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Provo • Reared on a dairy farm and an orchard in Orem with 13 siblings, LaVell Edwards emerged from humble circumstances to revolutionize college football for nearly three decades with a wide-open offensive approach and dominant passing attack that turned BYU's football program into a consistent winner and brought the school one of the most unlikely national championships in the sport's history.

He was a soft-spoken, gentle man with a wry sense of humor and self-deprecating style that won him legions of admirers throughout the world. Edwards died Thursday at age 86 due to complications related to old age, and after a fall on Christmas Eve that fractured a hip and worsened his condition, according to his daughter, Ann Cannon, a Salt Lake Tribune columnist.

Edwards, who celebrated his 65th wedding anniversary with his wife, Patti, last summer, was so successful in turning BYU football into a national brand after years of mediocrity that the LDS Church-owned school named its football stadium after him following his retirement in 2000.

Edwards compiled a 257-101-3 record in 29 seasons at Brigham Young University, a tenure that ranks him fifth all-time for coaches at one school. The Cougars won or shared 20 conference titles in his 29 seasons, went to 22 bowl games, winning seven, and were crowned the 1984 national champs. His 257 victories rank him seventh among coaches in NCAA Football Bowl Subdivision history.

But his on-field successes pale to what he accomplished as a friend, role model, mentor and father figure, many former players and coaches said.

"LaVell's greatness was in the way he took care of his players and assistant coaches," said former BYU offensive coordinator Norm Chow, who worked under Edwards for 26 seasons in Provo. "He loved them, simple as that. … He wasn't a scheme guy. He left that up to the rest of us. He was a guy who took care of the program and everybody in it."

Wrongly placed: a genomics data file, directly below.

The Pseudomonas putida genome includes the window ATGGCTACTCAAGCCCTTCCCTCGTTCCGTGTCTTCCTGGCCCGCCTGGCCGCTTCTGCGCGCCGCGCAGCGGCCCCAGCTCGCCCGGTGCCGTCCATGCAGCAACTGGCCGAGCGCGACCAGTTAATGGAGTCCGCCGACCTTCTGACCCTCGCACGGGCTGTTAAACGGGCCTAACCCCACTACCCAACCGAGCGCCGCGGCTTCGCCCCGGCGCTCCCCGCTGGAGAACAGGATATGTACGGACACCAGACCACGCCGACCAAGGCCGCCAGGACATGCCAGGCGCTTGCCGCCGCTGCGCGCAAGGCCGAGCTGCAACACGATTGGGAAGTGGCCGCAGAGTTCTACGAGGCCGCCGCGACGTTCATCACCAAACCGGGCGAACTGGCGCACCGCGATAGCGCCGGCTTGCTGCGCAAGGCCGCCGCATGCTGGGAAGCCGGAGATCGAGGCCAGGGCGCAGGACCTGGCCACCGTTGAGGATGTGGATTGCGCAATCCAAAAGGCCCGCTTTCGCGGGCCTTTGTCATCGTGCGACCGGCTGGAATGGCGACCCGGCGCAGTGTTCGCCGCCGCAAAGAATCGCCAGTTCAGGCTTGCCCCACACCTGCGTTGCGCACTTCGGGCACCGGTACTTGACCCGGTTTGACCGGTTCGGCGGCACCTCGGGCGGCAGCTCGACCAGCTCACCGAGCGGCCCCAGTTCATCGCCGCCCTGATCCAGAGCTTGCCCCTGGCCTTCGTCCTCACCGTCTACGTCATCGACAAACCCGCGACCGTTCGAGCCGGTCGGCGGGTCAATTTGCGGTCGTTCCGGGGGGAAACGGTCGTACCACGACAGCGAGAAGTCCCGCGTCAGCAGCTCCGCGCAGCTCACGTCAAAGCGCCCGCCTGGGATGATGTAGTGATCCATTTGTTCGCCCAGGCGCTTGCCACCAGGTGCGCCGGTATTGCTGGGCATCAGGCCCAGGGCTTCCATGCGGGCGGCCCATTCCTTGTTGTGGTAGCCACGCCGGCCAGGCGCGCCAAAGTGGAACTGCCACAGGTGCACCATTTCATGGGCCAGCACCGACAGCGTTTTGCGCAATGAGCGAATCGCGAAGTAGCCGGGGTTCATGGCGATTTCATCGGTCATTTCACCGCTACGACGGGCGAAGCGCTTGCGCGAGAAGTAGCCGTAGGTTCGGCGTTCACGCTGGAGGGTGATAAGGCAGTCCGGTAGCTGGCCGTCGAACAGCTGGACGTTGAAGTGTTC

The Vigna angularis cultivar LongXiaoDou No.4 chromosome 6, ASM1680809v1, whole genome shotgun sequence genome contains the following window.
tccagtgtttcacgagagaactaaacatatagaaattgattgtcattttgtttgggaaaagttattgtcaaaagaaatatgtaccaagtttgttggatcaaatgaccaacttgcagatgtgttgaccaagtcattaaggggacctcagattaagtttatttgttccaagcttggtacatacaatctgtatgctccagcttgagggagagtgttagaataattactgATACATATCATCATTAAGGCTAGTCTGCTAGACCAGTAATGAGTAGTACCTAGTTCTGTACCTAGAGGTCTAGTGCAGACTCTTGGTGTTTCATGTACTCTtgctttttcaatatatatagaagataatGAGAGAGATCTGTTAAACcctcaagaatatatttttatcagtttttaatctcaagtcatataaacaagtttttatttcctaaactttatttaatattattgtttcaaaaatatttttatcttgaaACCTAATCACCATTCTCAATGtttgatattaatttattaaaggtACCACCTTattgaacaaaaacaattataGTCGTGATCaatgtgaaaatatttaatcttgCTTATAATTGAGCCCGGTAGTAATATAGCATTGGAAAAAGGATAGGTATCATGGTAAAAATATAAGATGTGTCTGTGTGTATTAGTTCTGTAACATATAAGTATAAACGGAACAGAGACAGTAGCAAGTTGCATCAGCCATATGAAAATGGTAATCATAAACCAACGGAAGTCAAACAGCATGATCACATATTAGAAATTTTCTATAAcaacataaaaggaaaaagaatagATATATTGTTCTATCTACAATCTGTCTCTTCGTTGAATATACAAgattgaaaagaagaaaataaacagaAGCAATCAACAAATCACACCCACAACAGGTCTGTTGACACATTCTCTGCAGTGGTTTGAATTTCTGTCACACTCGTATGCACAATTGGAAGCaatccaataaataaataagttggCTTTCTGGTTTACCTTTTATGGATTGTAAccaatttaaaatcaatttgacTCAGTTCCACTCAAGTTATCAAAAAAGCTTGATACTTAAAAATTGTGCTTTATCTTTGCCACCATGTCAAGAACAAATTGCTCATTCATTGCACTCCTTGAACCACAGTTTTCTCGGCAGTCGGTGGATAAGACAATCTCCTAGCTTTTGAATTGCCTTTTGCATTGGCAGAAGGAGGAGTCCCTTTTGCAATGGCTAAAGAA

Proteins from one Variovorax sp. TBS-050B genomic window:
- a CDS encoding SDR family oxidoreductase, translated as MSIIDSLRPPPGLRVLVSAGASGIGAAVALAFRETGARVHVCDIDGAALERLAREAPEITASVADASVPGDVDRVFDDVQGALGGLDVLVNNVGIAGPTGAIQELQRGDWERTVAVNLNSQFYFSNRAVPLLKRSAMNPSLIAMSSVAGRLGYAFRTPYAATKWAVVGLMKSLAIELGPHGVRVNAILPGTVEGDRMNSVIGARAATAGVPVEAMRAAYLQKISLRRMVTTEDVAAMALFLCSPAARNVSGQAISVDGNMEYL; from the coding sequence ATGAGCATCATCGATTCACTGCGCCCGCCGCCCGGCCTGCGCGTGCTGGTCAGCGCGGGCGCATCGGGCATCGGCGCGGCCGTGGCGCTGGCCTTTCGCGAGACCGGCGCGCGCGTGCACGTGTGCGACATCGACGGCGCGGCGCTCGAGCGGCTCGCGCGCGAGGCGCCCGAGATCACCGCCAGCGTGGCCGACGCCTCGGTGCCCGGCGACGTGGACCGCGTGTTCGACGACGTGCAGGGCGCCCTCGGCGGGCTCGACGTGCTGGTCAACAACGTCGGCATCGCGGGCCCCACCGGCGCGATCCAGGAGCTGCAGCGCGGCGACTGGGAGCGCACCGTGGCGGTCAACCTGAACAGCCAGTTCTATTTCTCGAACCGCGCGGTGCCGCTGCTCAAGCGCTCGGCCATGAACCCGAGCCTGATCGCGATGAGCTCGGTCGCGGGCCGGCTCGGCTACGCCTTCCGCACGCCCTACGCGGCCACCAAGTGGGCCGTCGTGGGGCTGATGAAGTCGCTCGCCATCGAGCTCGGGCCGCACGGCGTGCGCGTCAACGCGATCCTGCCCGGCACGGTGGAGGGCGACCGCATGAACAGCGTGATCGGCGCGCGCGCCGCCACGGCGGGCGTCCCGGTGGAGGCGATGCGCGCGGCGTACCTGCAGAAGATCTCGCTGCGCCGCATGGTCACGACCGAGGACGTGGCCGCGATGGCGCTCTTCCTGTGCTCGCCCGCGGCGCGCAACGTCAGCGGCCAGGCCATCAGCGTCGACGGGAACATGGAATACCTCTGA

Tributes poured in from all around the country Thursday as news of Edwards' death spread, and national television outlets such as ESPN and Fox Sports dedicated entire segments to the passing of the legendary coach.

"He didn't invent the passing game, but it was LaVell who really brought it into college football in a big way," said former BYU offensive lineman Trevor Matich, now an ESPN college football analyst. "He was truly an innovator, but he did it out of necessity. He needed to maximize the [limited] talent that he had."

Another ESPN analyst who played for Edwards, NFL Hall of Fame quarterback Steve Young, said Edwards' genius was finding the best in people and showing them how they could become even better without damaging their self-esteem.

"He had the ability to see things in people that were better than they saw in themselves," Young said. "What he really did was he saw ahead, saw into the future. It was a gift. He was a visionary."

In the home of a prized recruit, in a locker room full of eager players or at a crowded news conference filled with skeptical reporters, Edwards had the amazing ability to take over a room, Young, Chow and others said Thursday as they fought to hold back sniffles and tears.

"He would walk into a house and absolutely capture the room," Chow said of Edwards' recruiting techniques. "He would close the deal, absolutely."

Chow recalled a time after BYU lost badly in a game and a new secondary coach was dreading the traditional Monday morning meeting, expecting a good chewing out from Edwards. Instead, "LaVell walked up to him and asked, 'Why would anybody want to be a secondary coach at BYU? I will never understand that,' " Chow said. "That was how LaVell was."

Edwards was also famous for his dry one-liners, including the time he warned revenue-hungry bowl organizers that frugal BYU fans would show up for an out-of-town game with the Ten Commandments and a $100 dollar bill and break neither. He had very few enemies, except perhaps for folks in Wyoming when he uttered that he would rather lose and live in Provo than win and live in Laramie after the Cowboys pummeled the Cougars in a blizzard on the high plains.